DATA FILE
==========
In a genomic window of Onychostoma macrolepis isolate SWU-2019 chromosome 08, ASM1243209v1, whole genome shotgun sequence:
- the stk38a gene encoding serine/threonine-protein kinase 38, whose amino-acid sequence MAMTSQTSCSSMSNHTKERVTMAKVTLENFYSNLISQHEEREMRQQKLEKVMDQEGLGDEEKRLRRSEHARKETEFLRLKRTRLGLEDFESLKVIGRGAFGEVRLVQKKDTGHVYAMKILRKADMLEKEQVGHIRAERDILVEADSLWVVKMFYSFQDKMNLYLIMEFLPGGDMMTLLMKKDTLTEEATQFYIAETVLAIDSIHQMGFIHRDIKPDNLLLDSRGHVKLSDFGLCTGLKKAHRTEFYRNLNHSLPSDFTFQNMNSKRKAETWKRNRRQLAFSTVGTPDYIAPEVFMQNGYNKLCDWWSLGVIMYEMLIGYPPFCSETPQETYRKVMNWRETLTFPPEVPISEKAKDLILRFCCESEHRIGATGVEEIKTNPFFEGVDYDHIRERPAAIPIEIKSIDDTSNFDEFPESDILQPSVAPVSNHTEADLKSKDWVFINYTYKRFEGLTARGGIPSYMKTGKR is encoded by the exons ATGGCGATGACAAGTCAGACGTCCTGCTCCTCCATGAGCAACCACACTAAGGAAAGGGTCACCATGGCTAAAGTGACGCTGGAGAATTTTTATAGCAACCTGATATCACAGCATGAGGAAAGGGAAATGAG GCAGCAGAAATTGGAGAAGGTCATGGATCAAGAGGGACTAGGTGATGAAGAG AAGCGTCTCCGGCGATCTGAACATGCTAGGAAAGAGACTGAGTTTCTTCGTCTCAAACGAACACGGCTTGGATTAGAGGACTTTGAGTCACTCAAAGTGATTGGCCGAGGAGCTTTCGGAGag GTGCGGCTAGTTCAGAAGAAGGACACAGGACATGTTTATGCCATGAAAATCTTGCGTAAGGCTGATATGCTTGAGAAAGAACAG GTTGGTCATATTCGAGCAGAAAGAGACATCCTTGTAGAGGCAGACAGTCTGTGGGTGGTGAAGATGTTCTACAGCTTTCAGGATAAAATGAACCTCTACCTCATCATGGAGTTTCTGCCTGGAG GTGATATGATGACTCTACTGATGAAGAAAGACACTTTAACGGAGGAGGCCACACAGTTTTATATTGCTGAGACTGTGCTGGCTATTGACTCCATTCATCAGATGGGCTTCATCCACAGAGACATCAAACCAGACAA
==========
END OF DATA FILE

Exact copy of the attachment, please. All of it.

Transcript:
In a genomic window of Onychostoma macrolepis isolate SWU-2019 chromosome 08, ASM1243209v1, whole genome shotgun sequence:
- the stk38a gene encoding serine/threonine-protein kinase 38, whose amino-acid sequence MAMTSQTSCSSMSNHTKERVTMAKVTLENFYSNLISQHEEREMRQQKLEKVMDQEGLGDEEKRLRRSEHARKETEFLRLKRTRLGLEDFESLKVIGRGAFGEVRLVQKKDTGHVYAMKILRKADMLEKEQVGHIRAERDILVEADSLWVVKMFYSFQDKMNLYLIMEFLPGGDMMTLLMKKDTLTEEATQFYIAETVLAIDSIHQMGFIHRDIKPDNLLLDSRGHVKLSDFGLCTGLKKAHRTEFYRNLNHSLPSDFTFQNMNSKRKAETWKRNRRQLAFSTVGTPDYIAPEVFMQNGYNKLCDWWSLGVIMYEMLIGYPPFCSETPQETYRKVMNWRETLTFPPEVPISEKAKDLILRFCCESEHRIGATGVEEIKTNPFFEGVDYDHIRERPAAIPIEIKSIDDTSNFDEFPESDILQPSVAPVSNHTEADLKSKDWVFINYTYKRFEGLTARGGIPSYMKTGKR is encoded by the exons ATGGCGATGACAAGTCAGACGTCCTGCTCCTCCATGAGCAACCACACTAAGGAAAGGGTCACCATGGCTAAAGTGACGCTGGAGAATTTTTATAGCAACCTGATATCACAGCATGAGGAAAGGGAAATGAG GCAGCAGAAATTGGAGAAGGTCATGGATCAAGAGGGACTAGGTGATGAAGAG AAGCGTCTCCGGCGATCTGAACATGCTAGGAAAGAGACTGAGTTTCTTCGTCTCAAACGAACACGGCTTGGATTAGAGGACTTTGAGTCACTCAAAGTGATTGGCCGAGGAGCTTTCGGAGag GTGCGGCTAGTTCAGAAGAAGGACACAGGACATGTTTATGCCATGAAAATCTTGCGTAAGGCTGATATGCTTGAGAAAGAACAG GTTGGTCATATTCGAGCAGAAAGAGACATCCTTGTAGAGGCAGACAGTCTGTGGGTGGTGAAGATGTTCTACAGCTTTCAGGATAAAATGAACCTCTACCTCATCATGGAGTTTCTGCCTGGAG GTGATATGATGACTCTACTGATGAAGAAAGACACTTTAACGGAGGAGGCCACACAGTTTTATATTGCTGAGACTGTGCTGGCTATTGACTCCATTCATCAGATGGGCTTCATCCACAGAGACATCAAACCAGACAA